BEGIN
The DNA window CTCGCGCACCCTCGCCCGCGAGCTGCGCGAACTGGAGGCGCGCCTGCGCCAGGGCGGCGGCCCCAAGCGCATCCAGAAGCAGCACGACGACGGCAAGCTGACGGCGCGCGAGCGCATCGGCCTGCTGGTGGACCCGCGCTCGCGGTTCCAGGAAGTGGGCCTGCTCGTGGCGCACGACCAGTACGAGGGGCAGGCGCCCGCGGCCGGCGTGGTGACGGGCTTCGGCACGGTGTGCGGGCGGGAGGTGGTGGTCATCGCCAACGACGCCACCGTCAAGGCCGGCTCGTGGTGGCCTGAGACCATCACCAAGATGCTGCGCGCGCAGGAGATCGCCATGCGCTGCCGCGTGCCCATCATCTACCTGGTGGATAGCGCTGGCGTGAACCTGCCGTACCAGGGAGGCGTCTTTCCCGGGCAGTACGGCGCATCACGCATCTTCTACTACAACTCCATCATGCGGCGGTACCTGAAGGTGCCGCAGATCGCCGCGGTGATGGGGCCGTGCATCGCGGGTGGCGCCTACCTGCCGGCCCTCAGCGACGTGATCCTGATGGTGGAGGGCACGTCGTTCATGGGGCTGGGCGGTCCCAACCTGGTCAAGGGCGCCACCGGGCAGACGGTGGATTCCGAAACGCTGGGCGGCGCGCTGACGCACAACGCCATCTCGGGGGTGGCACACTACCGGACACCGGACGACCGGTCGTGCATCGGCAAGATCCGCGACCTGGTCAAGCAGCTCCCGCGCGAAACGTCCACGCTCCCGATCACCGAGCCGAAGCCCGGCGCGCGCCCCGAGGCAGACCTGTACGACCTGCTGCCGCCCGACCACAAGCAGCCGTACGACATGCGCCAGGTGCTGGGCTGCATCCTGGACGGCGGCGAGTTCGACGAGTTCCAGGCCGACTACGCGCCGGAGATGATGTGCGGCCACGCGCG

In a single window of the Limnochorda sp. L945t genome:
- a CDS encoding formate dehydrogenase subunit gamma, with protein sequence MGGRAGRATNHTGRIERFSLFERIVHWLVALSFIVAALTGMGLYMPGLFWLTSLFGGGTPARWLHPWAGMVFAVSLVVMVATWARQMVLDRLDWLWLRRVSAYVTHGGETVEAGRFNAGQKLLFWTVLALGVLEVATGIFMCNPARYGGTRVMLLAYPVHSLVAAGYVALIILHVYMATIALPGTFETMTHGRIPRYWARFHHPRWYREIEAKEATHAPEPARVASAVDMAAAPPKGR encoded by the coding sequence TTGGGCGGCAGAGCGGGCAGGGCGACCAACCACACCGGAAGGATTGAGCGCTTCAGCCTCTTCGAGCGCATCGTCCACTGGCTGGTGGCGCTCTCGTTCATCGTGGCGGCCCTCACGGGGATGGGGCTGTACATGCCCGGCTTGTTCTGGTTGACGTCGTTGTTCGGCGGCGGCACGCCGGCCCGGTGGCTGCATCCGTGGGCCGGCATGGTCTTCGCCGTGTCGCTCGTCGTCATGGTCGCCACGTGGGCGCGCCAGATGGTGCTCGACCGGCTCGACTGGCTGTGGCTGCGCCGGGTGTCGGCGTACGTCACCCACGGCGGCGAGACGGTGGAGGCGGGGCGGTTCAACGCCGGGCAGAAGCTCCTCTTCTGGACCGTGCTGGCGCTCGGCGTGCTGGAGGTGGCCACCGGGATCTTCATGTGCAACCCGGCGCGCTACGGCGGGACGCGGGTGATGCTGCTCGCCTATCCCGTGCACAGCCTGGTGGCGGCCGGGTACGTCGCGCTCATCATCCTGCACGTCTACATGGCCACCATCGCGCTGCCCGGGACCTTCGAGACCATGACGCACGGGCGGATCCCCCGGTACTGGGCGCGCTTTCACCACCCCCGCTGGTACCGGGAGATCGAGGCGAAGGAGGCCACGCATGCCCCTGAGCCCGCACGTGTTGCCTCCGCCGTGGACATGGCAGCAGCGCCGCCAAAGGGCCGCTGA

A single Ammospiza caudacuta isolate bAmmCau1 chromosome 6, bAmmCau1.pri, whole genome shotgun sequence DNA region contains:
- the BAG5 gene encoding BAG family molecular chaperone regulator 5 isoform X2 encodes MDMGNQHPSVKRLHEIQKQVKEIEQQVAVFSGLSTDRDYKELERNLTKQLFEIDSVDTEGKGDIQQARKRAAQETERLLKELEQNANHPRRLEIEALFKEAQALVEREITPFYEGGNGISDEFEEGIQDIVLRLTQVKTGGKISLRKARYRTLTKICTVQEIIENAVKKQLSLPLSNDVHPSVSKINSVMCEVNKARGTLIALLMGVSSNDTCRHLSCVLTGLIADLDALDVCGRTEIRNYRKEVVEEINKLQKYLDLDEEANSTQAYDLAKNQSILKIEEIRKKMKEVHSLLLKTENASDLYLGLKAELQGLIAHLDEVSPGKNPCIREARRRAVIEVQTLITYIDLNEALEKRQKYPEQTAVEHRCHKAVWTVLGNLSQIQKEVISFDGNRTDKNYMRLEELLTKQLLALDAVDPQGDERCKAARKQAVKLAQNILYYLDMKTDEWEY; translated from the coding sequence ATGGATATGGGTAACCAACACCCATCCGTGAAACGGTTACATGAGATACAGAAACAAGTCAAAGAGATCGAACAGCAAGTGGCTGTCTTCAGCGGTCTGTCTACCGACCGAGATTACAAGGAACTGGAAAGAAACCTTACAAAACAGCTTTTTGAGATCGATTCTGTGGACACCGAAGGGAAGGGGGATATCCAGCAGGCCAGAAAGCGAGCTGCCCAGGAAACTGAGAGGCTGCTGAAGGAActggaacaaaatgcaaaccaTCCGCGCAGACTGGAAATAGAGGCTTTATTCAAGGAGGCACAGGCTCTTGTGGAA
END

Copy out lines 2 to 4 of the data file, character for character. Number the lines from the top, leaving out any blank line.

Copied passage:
In a single window of the Limnochorda sp. L945t genome:
- a CDS encoding formate dehydrogenase subunit gamma, with protein sequence MGGRAGRATNHTGRIERFSLFERIVHWLVALSFIVAALTGMGLYMPGLFWLTSLFGGGTPARWLHPWAGMVFAVSLVVMVATWARQMVLDRLDWLWLRRVSAYVTHGGETVEAGRFNAGQKLLFWTVLALGVLEVATGIFMCNPARYGGTRVMLLAYPVHSLVAAGYVALIILHVYMATIALPGTFETMTHGRIPRYWARFHHPRWYREIEAKEATHAPEPARVASAVDMAAAPPKGR encoded by the coding sequence TTGGGCGGCAGAGCGGGCAGGGCGACCAACCACACCGGAAGGATTGAGCGCTTCAGCCTCTTCGAGCGCATCGTCCACTGGCTGGTGGCGCTCTCGTTCATCGTGGCGGCCCTCACGGGGATGGGGCTGTACATGCCCGGCTTGTTCTGGTTGACGTCGTTGTTCGGCGGCGGCACGCCGGCCCGGTGGCTGCATCCGTGGGCCGGCATGGTCTTCGCCGTGTCGCTCGTCGTCATGGTCGCCACGTGGGCGCGCCAGATGGTGCTCGACCGGCTCGACTGGCTGTGGCTGCGCCGGGTGTCGGCGTACGTCACCCACGGCGGCGAGACGGTGGAGGCGGGGCGGTTCAACGCCGGGCAGAAGCTCCTCTTCTGGACCGTGCTGGCGCTCGGCGTGCTGGAGGTGGCCACCGGGATCTTCATGTGCAACCCGGCGCGCTACGGCGGGACGCGGGTGATGCTGCTCGCCTATCCCGTGCACAGCCTGGTGGCGGCCGGGTACGTCGCGCTCATCATCCTGCACGTCTACATGGCCACCATCGCGCTGCCCGGGACCTTCGAGACCATGACGCACGGGCGGATCCCCCGGTACTGGGCGCGCTTTCACCACCCCCGCTGGTACCGGGAGATCGAGGCGAAGGAGGCCACGCATGCCCCTGAGCCCGCACGTGTTGCCTCCGCCGTGGACATGGCAGCAGCGCCGCCAAAGGGCCGCTGA

A single Ammospiza caudacuta isolate bAmmCau1 chromosome 6, bAmmCau1.pri, whole genome shotgun sequence DNA region contains: